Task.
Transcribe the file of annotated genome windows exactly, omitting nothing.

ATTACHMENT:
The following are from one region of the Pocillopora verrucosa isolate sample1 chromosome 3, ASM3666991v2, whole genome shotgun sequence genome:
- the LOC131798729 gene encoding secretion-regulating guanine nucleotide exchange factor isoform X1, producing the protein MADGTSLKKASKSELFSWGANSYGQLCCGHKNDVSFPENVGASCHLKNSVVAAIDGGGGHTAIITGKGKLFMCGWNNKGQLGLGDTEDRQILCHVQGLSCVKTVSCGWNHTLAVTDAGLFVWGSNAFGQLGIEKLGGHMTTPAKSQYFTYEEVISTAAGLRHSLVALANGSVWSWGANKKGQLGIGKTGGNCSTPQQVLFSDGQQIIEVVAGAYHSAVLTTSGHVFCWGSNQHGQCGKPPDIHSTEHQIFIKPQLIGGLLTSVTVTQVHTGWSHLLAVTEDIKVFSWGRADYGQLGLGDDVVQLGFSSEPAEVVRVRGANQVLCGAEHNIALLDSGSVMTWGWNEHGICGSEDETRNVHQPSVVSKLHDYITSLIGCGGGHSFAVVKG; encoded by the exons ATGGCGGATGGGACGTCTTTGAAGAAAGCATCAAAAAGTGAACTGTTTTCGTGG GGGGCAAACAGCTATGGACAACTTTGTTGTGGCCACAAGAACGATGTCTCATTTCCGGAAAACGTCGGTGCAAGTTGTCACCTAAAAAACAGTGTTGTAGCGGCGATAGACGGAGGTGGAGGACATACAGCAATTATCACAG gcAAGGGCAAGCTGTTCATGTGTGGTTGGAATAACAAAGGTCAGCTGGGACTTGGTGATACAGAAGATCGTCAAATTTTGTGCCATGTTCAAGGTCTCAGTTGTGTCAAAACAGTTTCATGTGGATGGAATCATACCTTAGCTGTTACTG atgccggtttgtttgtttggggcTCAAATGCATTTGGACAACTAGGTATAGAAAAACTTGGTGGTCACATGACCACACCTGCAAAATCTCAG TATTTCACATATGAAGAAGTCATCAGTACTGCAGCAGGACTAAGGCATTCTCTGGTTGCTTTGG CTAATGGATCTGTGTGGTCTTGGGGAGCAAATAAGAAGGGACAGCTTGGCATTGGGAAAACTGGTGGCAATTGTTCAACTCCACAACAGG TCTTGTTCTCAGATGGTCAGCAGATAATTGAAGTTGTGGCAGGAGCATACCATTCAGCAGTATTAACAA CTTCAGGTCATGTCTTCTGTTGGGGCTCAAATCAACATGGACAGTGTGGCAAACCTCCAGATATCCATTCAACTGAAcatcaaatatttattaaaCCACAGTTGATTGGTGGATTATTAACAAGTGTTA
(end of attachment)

The following are from one region of the Pocillopora verrucosa isolate sample1 chromosome 3, ASM3666991v2, whole genome shotgun sequence genome:
- the LOC131798729 gene encoding secretion-regulating guanine nucleotide exchange factor isoform X1, producing the protein MADGTSLKKASKSELFSWGANSYGQLCCGHKNDVSFPENVGASCHLKNSVVAAIDGGGGHTAIITGKGKLFMCGWNNKGQLGLGDTEDRQILCHVQGLSCVKTVSCGWNHTLAVTDAGLFVWGSNAFGQLGIEKLGGHMTTPAKSQYFTYEEVISTAAGLRHSLVALANGSVWSWGANKKGQLGIGKTGGNCSTPQQVLFSDGQQIIEVVAGAYHSAVLTTSGHVFCWGSNQHGQCGKPPDIHSTEHQIFIKPQLIGGLLTSVTVTQVHTGWSHLLAVTEDIKVFSWGRADYGQLGLGDDVVQLGFSSEPAEVVRVRGANQVLCGAEHNIALLDSGSVMTWGWNEHGICGSEDETRNVHQPSVVSKLHDYITSLIGCGGGHSFAVVKG; encoded by the exons ATGGCGGATGGGACGTCTTTGAAGAAAGCATCAAAAAGTGAACTGTTTTCGTGG GGGGCAAACAGCTATGGACAACTTTGTTGTGGCCACAAGAACGATGTCTCATTTCCGGAAAACGTCGGTGCAAGTTGTCACCTAAAAAACAGTGTTGTAGCGGCGATAGACGGAGGTGGAGGACATACAGCAATTATCACAG gcAAGGGCAAGCTGTTCATGTGTGGTTGGAATAACAAAGGTCAGCTGGGACTTGGTGATACAGAAGATCGTCAAATTTTGTGCCATGTTCAAGGTCTCAGTTGTGTCAAAACAGTTTCATGTGGATGGAATCATACCTTAGCTGTTACTG atgccggtttgtttgtttggggcTCAAATGCATTTGGACAACTAGGTATAGAAAAACTTGGTGGTCACATGACCACACCTGCAAAATCTCAG TATTTCACATATGAAGAAGTCATCAGTACTGCAGCAGGACTAAGGCATTCTCTGGTTGCTTTGG CTAATGGATCTGTGTGGTCTTGGGGAGCAAATAAGAAGGGACAGCTTGGCATTGGGAAAACTGGTGGCAATTGTTCAACTCCACAACAGG TCTTGTTCTCAGATGGTCAGCAGATAATTGAAGTTGTGGCAGGAGCATACCATTCAGCAGTATTAACAA CTTCAGGTCATGTCTTCTGTTGGGGCTCAAATCAACATGGACAGTGTGGCAAACCTCCAGATATCCATTCAACTGAAcatcaaatatttattaaaCCACAGTTGATTGGTGGATTATTAACAAGTGTTA